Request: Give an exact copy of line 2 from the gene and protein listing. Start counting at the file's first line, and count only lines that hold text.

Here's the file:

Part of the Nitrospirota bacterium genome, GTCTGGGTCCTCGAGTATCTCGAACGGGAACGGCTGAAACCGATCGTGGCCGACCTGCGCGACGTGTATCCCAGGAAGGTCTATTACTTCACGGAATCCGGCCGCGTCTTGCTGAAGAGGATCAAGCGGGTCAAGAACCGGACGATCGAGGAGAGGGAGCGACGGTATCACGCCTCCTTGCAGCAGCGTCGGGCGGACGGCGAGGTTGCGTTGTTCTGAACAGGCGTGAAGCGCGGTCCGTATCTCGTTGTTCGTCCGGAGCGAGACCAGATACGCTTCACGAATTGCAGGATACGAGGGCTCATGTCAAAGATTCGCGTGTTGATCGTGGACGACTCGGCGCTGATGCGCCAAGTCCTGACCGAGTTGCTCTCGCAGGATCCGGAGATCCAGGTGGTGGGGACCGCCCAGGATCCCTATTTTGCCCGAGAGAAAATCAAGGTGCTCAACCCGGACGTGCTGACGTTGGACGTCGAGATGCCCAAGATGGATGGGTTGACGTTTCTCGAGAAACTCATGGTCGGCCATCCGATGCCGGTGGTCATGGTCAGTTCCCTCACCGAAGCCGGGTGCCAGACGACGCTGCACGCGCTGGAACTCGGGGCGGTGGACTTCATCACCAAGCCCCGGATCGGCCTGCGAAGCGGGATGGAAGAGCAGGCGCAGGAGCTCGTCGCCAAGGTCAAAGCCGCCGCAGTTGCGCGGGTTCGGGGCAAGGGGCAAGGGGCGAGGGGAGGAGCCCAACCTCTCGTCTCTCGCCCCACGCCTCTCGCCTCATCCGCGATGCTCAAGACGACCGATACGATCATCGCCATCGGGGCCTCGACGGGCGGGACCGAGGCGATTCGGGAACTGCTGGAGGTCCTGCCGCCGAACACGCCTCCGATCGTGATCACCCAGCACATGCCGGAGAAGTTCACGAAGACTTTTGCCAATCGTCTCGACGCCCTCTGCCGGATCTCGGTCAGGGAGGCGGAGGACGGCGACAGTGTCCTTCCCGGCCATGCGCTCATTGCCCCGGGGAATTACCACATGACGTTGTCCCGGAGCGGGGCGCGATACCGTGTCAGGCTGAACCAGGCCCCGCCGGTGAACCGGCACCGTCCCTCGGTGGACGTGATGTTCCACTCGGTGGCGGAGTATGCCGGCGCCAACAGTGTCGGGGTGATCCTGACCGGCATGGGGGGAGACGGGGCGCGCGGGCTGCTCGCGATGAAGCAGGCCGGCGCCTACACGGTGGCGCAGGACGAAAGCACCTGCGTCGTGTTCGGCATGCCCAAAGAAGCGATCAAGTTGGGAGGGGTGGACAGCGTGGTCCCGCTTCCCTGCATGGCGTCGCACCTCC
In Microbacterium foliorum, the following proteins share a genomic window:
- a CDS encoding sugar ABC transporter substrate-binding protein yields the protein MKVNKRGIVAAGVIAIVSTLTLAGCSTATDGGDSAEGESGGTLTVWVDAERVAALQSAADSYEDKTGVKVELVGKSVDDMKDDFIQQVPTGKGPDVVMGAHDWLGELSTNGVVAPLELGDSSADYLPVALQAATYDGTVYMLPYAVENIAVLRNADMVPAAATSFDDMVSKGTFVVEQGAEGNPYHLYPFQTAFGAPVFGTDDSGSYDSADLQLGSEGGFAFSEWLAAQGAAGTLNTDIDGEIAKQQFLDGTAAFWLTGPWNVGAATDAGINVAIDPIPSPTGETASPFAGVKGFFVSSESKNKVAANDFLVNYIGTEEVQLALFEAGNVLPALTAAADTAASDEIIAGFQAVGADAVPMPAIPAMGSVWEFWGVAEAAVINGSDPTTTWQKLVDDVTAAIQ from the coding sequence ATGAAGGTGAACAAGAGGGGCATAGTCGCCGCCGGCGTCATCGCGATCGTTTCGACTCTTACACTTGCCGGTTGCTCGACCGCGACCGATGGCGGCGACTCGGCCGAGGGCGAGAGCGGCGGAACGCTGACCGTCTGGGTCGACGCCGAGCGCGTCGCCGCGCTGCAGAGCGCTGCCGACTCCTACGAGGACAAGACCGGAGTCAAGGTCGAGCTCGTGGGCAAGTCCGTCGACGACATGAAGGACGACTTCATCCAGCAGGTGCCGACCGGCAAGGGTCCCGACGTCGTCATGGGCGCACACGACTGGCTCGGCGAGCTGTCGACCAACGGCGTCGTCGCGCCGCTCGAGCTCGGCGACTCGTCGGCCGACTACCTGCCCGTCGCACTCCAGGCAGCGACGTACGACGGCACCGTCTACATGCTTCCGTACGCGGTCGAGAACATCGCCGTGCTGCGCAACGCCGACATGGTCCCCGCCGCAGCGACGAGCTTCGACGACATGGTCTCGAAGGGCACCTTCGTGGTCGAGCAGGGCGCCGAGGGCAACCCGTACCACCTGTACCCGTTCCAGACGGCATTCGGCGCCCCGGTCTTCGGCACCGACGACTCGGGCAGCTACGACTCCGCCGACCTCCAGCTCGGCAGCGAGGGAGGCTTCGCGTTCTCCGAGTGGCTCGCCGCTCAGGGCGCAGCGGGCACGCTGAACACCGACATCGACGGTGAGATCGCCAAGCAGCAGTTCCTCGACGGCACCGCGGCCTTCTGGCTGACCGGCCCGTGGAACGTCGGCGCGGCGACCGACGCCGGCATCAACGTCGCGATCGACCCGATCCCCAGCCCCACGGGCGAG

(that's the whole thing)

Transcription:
In Microbacterium foliorum, the following proteins share a genomic window: